Also consider replacing 40-watt bulbs with 75- or 100-watt versions — and put all lights on before every showing. “I know that’s going to drive up the electric bill, but you want to make sure there’s plenty of light,” Knapp says. “You don’t want an agent who’s not familiar with the home showing it to a client and having to paw around to find the light switches.”

 

Wednesday, February 1st, 2012

 

Winter’s doldrums got you down? Grab a screwdriver and a hammer and fight back with easy home repairs that’ll raise spirits and get your house ready for spring.

Accomplishments — even little ones — go a long way toward a sunny outlook. Fortunately, there are plenty of easy, quick home repair chores you can do when you’re mired in the thick of winter. For max efficiency, make a to-do list ahead of time and shop for all the tools and supplies in one trip. On your work days, put the basics in a caddy and carry it from room to room, checking off completed tasks as you speed through them.

What to look (and listen) for

In each room, look around and take stock of what needs fixing or improving.
Focus on small, quick-hit changes, not major redos. Here are some likely
suspects:

1. Sagging towel rack or wobbly toilet tissue holder. Unscrew the
fixture and look for the culprit. It’s probably a wimpy, push-in type plastic
drywall anchor. Pull that out (or just poke it through the wall) and replace it
with something more substantial. Toggle bolts are strongest, and threaded types
such as E-Z Ancor are easy to install.

2. Squeaky door hinges. Eliminate squeaks by squirting a puff of powdered graphite ($2.50 for a 3-gram tube) alongside the pin where the hinge turns. If the door sticks, plane off a bit of the wood, then touch up the paint so the surgery isn’t noticeable.

3. Creaky floor boards. They’ll shush if you fasten them down better. Anti-squeak repair kits, such as Squeeeeek No More ($23), feature specially designed screws that are easy to conceal. A low-cost alternative: Dust a little talcum powder into the seam where floorboards meet — the talcum acts as a lubricant to quiet boards that rub against each other.

4. Rusty shutoff valves. Check under sinks and behind toilets for the shutoff valves on your water supply lines. These little-used valves may slowly rust in place over time, and might not work when you need them most. Keep them operating by putting a little machine oil or WD-40 on the handle shafts. Twist the handles back and forth to work the oil into the threads. If they won’t budge, give the oil a couple of hours to penetrate, and try again.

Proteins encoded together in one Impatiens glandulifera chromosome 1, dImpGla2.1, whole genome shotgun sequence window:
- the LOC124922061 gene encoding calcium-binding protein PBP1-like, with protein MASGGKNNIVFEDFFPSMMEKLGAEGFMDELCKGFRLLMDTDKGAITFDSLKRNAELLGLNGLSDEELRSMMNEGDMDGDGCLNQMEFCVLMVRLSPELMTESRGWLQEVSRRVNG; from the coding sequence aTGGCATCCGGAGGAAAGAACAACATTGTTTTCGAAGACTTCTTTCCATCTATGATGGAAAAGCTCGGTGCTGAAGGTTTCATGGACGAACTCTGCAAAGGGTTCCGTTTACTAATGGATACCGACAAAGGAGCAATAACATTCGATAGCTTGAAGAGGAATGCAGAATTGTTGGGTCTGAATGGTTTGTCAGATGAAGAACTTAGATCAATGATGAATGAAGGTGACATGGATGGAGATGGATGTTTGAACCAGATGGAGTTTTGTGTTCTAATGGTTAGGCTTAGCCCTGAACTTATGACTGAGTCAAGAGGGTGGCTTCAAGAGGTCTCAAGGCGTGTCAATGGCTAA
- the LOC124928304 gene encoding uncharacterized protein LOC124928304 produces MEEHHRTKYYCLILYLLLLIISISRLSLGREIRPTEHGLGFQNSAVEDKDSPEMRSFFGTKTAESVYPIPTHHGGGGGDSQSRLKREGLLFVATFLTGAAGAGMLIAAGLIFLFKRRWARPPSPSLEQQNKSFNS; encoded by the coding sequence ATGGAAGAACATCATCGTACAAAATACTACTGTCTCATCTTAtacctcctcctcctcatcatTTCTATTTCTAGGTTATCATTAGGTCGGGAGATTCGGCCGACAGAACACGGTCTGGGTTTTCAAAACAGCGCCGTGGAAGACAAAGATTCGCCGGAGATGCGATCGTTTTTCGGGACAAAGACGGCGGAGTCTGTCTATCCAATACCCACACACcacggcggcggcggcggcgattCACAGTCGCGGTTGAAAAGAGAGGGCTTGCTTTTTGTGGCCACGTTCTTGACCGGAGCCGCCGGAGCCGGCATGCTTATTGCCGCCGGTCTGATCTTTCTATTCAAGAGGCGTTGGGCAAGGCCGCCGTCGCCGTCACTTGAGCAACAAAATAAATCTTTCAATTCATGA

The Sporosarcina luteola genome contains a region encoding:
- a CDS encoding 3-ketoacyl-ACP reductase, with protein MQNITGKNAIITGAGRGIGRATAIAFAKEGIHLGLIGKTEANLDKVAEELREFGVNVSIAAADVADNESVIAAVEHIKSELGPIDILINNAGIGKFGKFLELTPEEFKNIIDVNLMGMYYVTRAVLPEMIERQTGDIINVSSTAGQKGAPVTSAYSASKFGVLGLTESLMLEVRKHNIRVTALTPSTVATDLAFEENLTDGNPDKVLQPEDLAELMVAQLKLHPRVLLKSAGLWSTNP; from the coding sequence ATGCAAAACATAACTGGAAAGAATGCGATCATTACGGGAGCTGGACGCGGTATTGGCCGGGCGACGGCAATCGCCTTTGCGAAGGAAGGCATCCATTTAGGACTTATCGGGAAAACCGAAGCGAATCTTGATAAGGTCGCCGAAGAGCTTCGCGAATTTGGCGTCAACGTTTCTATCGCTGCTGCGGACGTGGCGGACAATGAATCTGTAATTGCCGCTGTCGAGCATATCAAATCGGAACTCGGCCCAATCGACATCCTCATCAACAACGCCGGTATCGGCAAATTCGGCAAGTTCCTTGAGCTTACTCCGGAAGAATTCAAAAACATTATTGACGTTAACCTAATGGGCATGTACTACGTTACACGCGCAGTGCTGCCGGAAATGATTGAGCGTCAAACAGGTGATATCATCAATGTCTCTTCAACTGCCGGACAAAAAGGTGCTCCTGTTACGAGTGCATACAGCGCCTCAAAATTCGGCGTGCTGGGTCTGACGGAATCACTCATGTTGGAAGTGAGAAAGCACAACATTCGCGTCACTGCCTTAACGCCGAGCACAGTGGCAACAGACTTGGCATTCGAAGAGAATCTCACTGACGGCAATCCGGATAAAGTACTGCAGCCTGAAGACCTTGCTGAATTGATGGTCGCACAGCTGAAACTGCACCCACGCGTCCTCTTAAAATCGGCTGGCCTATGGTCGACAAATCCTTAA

5. Blistered paint on shower ceilings. This area gets a lot of heat and moisture that stresses paint finishes. Scrape off old paint and recoat, using a high-quality exterior-grade paint. Also, be sure everyone uses the bathroom vent when showering to help get rid of excess moisture.

6. Loose handles or hinges on furniture, cabinets, and doors. You can probably fix these with a few quick turns of a screwdriver. But if a screw just spins in place, try making the hole fit the screw better by stuffing in a toothpick coated with glue, or switching to a larger screw.

Safety items
You know those routine safety checks you keep meaning to do but never have the
time? Now’s the time.

7. Carbon monoxide and smoke detectors. If you don’t like waking up to the annoying chirp of smoke detector batteries as they wear down, do what many fire departments recommend and simply replace all of them at the same time once a year.

8. Ground-fault circuit interrupter (GFCI) outlets. You’re supposed to test them once a month, but who does? Now’s a great time. You’ll find them around potentially wet areas — building codes specify GFCI outlets in bathrooms, kitchens, and for outdoor
receptacles. Make sure the device trips and resets correctly. If you find a faulty outlet, replace it or get an electrician to do it for $75 to $100.

Another good project is to replace your GFCIs with the latest generation of protected
outlets that test themselves, such as Levitron’s SmartlockPro Self-Test GFCI ($28). You won’t have to manually test ever again!

9. Exhaust filter for the kitchen stove. By washing it to remove grease, you’ll
increase the efficiency of your exhaust vent; plus, if a kitchen stovetop fire breaks out, this will help keep the flames from spreading.

10. Clothes dryer vent.  Pull the dryer out from the wall, disconnect the vent pipe, and vacuum lint out of the pipe and the place where it connects to the machine. Also, wipe lint off your exterior dryer vent so the flap opens and closes easily. (You’ll need to go outside for that, but it’s quick.) Remember that vents clogged with old dryer lint are a leading cause of house fires.

11. Drain hoses. Inspect your clothes washer, the dishwashers, and the icemaker. If you see any cracks or drips, replace the hose so you don’t come home to a flood one day.

12. Electrical cords. Replace any that are brittle, cracked, or have damaged plugs. If you’re using extension cords, see if you can eliminate them — for example, by replacing that too-short lamp cord with one that’s longer. If you don’t feel up to rewiring the lamp yourself, drop it off at a repair shop as you head out to shop for your repair materials. It might not be ready by the end of the day. But, hey, one half-done repair that you can’t check off is no big deal, right?